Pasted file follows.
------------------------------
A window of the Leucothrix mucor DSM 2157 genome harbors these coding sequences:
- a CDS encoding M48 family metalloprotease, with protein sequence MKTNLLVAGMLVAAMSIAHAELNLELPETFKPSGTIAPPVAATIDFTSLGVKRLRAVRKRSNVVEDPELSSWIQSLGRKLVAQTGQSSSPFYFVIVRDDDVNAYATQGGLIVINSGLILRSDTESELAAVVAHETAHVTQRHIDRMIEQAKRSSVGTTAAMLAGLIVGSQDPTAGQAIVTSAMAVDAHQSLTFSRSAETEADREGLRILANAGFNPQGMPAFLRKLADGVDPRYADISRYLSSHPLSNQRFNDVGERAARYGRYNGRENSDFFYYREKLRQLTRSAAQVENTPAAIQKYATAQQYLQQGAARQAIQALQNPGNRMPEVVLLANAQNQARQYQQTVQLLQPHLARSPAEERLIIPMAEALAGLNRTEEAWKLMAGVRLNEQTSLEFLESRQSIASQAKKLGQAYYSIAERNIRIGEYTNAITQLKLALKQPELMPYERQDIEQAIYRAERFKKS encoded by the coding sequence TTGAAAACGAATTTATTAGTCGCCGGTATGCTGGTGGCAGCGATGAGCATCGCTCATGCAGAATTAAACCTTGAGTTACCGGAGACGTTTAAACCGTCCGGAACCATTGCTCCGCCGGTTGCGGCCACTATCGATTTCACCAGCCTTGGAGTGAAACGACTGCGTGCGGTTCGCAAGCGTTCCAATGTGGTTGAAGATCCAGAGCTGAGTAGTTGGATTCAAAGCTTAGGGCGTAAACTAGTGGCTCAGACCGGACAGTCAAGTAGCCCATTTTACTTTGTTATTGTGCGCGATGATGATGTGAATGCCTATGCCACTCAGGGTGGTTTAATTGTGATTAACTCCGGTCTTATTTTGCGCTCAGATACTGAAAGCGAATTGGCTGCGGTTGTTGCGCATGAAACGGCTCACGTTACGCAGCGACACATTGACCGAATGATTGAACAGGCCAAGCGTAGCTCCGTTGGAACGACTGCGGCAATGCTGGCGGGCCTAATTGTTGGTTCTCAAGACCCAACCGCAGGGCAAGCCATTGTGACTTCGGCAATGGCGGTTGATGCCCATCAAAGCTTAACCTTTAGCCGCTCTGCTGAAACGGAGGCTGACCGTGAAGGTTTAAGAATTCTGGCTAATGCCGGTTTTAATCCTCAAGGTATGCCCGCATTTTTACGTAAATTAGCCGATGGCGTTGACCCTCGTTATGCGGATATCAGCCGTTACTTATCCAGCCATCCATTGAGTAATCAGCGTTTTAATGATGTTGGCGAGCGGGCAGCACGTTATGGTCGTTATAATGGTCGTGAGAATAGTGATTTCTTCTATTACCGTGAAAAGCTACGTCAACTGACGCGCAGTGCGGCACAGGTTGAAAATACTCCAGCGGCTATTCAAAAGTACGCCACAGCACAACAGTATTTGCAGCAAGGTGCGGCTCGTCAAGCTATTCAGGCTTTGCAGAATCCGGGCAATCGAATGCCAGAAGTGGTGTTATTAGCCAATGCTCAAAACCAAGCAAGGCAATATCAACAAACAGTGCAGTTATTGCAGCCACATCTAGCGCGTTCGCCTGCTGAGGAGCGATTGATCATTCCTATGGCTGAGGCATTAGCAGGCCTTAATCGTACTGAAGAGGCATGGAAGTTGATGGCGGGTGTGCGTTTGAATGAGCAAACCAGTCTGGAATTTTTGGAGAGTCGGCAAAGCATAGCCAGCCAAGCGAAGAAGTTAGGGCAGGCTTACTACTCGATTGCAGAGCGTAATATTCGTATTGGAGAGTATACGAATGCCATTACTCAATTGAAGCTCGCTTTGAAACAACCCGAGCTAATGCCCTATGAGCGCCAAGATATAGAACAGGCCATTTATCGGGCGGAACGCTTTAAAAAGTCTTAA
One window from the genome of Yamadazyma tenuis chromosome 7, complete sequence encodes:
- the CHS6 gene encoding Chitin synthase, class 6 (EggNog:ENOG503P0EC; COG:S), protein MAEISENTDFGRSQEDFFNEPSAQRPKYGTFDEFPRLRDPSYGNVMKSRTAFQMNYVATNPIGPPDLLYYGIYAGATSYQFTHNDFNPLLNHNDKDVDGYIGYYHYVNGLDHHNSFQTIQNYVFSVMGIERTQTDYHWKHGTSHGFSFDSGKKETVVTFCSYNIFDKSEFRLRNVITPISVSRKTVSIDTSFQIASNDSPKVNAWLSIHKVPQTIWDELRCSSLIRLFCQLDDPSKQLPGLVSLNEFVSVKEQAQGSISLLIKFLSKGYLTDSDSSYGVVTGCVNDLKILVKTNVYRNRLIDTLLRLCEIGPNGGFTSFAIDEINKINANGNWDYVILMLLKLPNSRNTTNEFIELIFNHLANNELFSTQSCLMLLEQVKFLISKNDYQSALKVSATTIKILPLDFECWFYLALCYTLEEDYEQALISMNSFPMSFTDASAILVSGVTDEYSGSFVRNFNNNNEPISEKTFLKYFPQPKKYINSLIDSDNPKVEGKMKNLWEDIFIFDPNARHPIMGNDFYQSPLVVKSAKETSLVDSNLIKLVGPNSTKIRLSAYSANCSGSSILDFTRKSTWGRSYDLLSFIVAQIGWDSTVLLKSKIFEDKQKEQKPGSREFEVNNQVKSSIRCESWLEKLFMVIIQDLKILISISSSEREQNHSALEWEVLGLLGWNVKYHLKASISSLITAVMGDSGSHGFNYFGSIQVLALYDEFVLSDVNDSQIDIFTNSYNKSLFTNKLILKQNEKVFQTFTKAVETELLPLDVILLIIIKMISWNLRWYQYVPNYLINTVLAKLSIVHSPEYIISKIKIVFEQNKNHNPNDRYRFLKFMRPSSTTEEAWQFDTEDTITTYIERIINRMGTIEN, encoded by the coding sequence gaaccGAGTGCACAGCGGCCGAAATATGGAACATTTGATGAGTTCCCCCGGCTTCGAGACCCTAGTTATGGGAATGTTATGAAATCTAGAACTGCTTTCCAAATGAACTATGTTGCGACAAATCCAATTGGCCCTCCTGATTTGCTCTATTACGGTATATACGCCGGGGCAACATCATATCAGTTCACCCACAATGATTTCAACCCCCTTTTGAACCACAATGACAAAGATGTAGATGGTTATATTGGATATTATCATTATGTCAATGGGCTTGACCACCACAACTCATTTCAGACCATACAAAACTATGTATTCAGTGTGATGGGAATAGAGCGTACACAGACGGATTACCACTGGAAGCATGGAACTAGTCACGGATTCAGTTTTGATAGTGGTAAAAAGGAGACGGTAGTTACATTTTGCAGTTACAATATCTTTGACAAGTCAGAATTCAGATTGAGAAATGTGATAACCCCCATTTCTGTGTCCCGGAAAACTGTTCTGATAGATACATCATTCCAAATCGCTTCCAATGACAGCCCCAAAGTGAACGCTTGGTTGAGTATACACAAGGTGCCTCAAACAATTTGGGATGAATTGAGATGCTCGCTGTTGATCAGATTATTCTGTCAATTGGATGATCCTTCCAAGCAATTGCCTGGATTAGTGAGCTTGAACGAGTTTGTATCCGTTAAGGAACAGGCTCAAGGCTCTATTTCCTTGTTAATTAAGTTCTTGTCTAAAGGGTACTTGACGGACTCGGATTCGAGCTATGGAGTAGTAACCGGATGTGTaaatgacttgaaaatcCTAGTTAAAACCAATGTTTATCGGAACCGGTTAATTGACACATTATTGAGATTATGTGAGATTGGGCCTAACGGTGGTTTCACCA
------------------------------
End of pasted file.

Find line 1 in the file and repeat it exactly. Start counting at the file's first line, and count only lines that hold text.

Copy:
A window of the Leucothrix mucor DSM 2157 genome harbors these coding sequences: